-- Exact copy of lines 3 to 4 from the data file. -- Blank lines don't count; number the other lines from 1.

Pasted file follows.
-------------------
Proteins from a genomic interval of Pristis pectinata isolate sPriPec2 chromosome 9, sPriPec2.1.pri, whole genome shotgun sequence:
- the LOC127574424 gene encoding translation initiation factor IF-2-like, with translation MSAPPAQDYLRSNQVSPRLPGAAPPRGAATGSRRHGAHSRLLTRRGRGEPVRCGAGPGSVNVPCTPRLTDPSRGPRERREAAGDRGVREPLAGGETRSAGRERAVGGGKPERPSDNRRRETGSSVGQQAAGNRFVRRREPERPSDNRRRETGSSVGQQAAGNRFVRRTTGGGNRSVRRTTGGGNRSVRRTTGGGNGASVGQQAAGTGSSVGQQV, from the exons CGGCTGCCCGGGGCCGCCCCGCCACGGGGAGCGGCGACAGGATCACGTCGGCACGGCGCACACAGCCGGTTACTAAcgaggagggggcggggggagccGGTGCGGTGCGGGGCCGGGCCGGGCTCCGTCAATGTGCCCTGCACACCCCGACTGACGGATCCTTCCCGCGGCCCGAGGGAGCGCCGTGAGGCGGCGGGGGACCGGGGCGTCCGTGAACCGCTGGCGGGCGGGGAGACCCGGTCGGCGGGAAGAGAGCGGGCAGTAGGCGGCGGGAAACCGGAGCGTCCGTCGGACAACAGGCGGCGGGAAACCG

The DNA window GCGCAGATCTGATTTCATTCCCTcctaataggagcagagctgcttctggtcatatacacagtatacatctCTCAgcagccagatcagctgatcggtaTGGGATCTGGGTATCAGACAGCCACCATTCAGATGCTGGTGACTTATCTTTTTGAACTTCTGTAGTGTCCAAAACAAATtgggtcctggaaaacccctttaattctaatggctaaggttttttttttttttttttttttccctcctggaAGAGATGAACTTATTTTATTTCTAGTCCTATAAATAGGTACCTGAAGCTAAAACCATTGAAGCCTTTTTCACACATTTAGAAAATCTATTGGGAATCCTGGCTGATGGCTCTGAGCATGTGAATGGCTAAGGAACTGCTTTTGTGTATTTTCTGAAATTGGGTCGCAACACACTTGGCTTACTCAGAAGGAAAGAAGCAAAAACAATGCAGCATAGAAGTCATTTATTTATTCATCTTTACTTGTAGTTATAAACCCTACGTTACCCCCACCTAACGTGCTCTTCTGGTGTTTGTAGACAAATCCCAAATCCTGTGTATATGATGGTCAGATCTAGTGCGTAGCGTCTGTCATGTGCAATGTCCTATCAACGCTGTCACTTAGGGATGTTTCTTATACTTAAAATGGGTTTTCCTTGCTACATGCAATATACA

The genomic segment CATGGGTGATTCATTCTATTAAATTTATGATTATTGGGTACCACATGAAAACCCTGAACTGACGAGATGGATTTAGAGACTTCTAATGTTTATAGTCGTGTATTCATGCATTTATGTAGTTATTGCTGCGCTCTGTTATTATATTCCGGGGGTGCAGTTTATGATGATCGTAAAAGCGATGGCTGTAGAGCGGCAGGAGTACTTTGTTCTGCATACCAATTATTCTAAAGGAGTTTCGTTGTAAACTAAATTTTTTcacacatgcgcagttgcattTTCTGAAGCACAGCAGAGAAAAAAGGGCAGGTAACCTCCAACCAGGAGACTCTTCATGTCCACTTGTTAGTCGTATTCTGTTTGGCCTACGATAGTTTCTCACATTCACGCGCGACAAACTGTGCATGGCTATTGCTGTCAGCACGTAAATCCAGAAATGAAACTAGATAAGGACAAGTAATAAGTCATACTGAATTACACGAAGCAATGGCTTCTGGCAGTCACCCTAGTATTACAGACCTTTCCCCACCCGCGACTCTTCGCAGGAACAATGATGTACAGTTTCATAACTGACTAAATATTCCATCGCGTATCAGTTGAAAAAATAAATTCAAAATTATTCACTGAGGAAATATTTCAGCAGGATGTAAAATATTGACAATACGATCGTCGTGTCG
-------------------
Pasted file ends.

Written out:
The DNA window GCGCAGATCTGATTTCATTCCCTcctaataggagcagagctgcttctggtcatatacacagtatacatctCTCAgcagccagatcagctgatcggtaTGGGATCTGGGTATCAGACAGCCACCATTCAGATGCTGGTGACTTATCTTTTTGAACTTCTGTAGTGTCCAAAACAAATtgggtcctggaaaacccctttaattctaatggctaaggttttttttttttttttttttttccctcctggaAGAGATGAACTTATTTTATTTCTAGTCCTATAAATAGGTACCTGAAGCTAAAACCATTGAAGCCTTTTTCACACATTTAGAAAATCTATTGGGAATCCTGGCTGATGGCTCTGAGCATGTGAATGGCTAAGGAACTGCTTTTGTGTATTTTCTGAAATTGGGTCGCAACACACTTGGCTTACTCAGAAGGAAAGAAGCAAAAACAATGCAGCATAGAAGTCATTTATTTATTCATCTTTACTTGTAGTTATAAACCCTACGTTACCCCCACCTAACGTGCTCTTCTGGTGTTTGTAGACAAATCCCAAATCCTGTGTATATGATGGTCAGATCTAGTGCGTAGCGTCTGTCATGTGCAATGTCCTATCAACGCTGTCACTTAGGGATGTTTCTTATACTTAAAATGGGTTTTCCTTGCTACATGCAATATACA

The genomic segment CATGGGTGATTCATTCTATTAAATTTATGATTATTGGGTACCACATGAAAACCCTGAACTGACGAGATGGATTTAGAGACTTCTAATGTTTATAGTCGTGTATTCATGCATTTATGTAGTTATTGCTGCGCTCTGTTATTATATTCCGGGGGTGCAGTTTATGATGATCGTAAAAGCGATGGCTGTAGAGCGGCAGGAGTACTTTGTTCTGCATACCAATTATTCTAAAGGAGTTTCGTTGTAAACTAAATTTTTTcacacatgcgcagttgcattTTCTGAAGCACAGCAGAGAAAAAAGGGCAGGTAACCTCCAACCAGGAGACTCTTCATGTCCACTTGTTAGTCGTATTCTGTTTGGCCTACGATAGTTTCTCACATTCACGCGCGACAAACTGTGCATGGCTATTGCTGTCAGCACGTAAATCCAGAAATGAAACTAGATAAGGACAAGTAATAAGTCATACTGAATTACACGAAGCAATGGCTTCTGGCAGTCACCCTAGTATTACAGACCTTTCCCCACCCGCGACTCTTCGCAGGAACAATGATGTACAGTTTCATAACTGACTAAATATTCCATCGCGTATCAGTTGAAAAAATAAATTCAAAATTATTCACTGAGGAAATATTTCAGCAGGATGTAAAATATTGACAATACGATCGTCGTGTCG